FIVE YEARS AGO today I began this blog – little did I know then that:
NOT the answer to the Ultimate Question!
- having ‘come out of the church‘ in 2011, I would return to a different church where my husband and I would be accepted, encouraged and authorised as lay leaders (though still with limitations because we are married)
- little more than a year after our civil partnership in May 2012 (the first to be registered in a place of worship in the UK), the UK marriage law would change again, enabling us to convert our civil partnership to marriage in November 2015, and receive a certificate backdated to May 2012, so that what everyone already saw as a marriage was now recognised as such in law.
- we would replace the flat we were renting, sharing and redecorating with a a large house and garden of our own as part of an affordable community housing project.
- my job search at that time would lead me through what I thought was my dream job as Development Worker to the Michael Causer Foundation (which was not to be as I didn’t succeed in funding my own salary), and on to new opportunities as Chaplain to YMCA Liverpool, Communications Officer for Modern Church, and a freelance practitioner in Appreciative Inquiry (AI) for the Appreciating Church project. In fact the job application I was making in 2012 was my introduction to AI – I used the principles of this theory of community development to present my vision for the future of the organisation!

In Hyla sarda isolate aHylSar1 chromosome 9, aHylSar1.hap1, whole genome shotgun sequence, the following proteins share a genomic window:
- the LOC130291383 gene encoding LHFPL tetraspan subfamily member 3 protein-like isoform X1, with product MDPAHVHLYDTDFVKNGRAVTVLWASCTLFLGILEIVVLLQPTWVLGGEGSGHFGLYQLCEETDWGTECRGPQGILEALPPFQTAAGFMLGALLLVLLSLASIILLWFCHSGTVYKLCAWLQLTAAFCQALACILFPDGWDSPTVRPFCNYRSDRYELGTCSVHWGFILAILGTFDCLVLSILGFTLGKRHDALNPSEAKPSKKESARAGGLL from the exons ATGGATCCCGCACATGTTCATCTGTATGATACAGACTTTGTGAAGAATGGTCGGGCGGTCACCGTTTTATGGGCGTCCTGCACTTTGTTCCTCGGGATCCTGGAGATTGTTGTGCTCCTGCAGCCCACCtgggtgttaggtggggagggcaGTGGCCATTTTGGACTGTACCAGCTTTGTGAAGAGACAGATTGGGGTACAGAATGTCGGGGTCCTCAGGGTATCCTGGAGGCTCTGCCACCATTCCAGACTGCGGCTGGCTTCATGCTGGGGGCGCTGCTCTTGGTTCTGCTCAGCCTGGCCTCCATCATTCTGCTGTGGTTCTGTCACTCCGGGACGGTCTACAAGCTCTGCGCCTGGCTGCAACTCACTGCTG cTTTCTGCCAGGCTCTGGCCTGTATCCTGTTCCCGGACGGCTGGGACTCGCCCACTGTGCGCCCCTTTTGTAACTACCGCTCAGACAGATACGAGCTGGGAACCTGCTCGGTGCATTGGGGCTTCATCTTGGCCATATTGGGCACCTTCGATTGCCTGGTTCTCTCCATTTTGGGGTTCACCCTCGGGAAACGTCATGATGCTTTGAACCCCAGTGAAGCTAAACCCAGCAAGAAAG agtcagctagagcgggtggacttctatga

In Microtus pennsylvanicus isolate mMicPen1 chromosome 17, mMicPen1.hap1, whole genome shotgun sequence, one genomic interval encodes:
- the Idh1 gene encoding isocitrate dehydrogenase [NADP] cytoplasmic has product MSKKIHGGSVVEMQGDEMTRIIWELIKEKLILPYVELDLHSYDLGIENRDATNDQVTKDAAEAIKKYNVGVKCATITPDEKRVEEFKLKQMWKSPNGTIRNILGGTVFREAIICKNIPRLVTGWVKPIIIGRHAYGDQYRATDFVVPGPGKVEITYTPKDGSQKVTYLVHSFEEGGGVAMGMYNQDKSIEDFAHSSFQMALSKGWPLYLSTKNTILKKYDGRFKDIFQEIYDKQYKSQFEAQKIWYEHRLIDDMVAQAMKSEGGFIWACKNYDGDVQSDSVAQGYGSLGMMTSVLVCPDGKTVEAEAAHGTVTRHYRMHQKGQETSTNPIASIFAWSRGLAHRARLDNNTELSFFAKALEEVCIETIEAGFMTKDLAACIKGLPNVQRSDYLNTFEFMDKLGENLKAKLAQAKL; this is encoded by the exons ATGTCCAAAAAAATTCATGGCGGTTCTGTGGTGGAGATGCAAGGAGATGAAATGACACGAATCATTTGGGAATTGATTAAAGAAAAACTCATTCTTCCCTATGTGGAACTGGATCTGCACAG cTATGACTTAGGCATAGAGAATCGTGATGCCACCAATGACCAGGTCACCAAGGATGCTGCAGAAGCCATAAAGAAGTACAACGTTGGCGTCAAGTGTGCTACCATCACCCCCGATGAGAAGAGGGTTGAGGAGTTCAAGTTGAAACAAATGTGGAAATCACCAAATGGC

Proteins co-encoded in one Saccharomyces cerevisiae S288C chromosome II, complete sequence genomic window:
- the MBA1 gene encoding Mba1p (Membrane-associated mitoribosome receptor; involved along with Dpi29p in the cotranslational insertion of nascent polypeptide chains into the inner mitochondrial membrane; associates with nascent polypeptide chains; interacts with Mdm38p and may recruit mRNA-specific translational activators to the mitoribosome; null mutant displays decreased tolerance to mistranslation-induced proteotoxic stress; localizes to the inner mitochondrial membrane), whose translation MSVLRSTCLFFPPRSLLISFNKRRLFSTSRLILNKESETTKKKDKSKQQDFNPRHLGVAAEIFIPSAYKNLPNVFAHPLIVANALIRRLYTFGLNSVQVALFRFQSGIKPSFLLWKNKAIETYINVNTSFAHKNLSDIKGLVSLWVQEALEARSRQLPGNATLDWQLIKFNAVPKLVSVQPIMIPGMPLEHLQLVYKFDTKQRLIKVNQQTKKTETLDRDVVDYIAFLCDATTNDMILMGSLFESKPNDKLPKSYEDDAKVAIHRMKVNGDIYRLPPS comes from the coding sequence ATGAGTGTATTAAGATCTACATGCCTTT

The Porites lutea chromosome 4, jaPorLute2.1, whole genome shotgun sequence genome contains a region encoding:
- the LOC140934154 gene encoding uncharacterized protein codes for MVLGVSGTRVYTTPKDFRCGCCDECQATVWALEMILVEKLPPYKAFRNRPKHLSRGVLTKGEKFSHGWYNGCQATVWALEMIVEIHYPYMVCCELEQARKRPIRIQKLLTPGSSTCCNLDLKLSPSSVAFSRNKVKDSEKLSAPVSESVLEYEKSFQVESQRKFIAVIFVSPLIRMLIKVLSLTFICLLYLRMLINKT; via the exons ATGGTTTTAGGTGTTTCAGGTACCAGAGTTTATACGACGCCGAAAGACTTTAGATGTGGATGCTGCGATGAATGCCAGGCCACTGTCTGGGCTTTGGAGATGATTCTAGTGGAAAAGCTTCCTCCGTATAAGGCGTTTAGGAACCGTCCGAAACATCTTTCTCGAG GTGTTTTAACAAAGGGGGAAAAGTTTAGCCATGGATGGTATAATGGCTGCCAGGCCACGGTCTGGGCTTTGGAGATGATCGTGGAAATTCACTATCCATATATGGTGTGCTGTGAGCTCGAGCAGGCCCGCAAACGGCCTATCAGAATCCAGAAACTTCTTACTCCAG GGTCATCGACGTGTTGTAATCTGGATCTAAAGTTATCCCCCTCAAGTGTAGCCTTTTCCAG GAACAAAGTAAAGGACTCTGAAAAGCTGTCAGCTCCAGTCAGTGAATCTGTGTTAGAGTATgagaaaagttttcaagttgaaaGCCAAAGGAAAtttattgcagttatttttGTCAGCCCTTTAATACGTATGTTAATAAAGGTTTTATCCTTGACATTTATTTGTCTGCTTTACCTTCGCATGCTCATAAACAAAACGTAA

- I would become a volunteer role model for Diversity Role Models, Barnardo’s and Stonewall
- I would meet Stephen Fry
- I would contribute to telling the story of LGBT Liverpool and share artefacts and stories for an exhibition of the city’s LGBT history
- this blog would enable some deep conversation with family members.
- I would say a final farewell to my dad who was given 48 hours to live in 2008 and lasted another five and a half years!
- the monthly communion Open Table service for LGBT+ Christians and friends which my husband and I helped to set up in June 2008 would grow from six people to an average of 15 people a month in 2012 to more than 60 people for the visit of our bishop in July 2017, and a growing network of churches hosting similar ecumenical worship communities across England and North Wales (ten as I write, with more to come).
- a brief history of Open Table would be included in a book of essays sent to General Synod, the governing body of the Church of England, to inform their debate on issues of sexuality and marriage in July 2016, and that around eighty members of General Synod would attend an Open Table Eucharist in July 2017.
- I would be without a car for a further two years, then end up relying on a car to reach the six hostels I visit weekly as a chaplain and the growing number of Open Table communities.
- my reflection on what it means to be an Inclusive Church in 2013 would become the most viewed post and form the basis of a reflection at the second Open Table community in April 2017
- Church leaders would become more vocal in support of LGBT+ people, like Steve Chalke, the Baptist founder of Oasis Church who called for an ‘open conversation’ about sexuality as ‘a matter of integrity’, and Paul Bayes, the Anglican Bishop of Liverpool who addressed the marchers at Liverpool Pride in 2017.
It’s been quite a journey, beyond my expectations, for which I am most grateful. Thank you to all who read, share, and comment on these reflections – it’s been a pleasure to share the journey with you!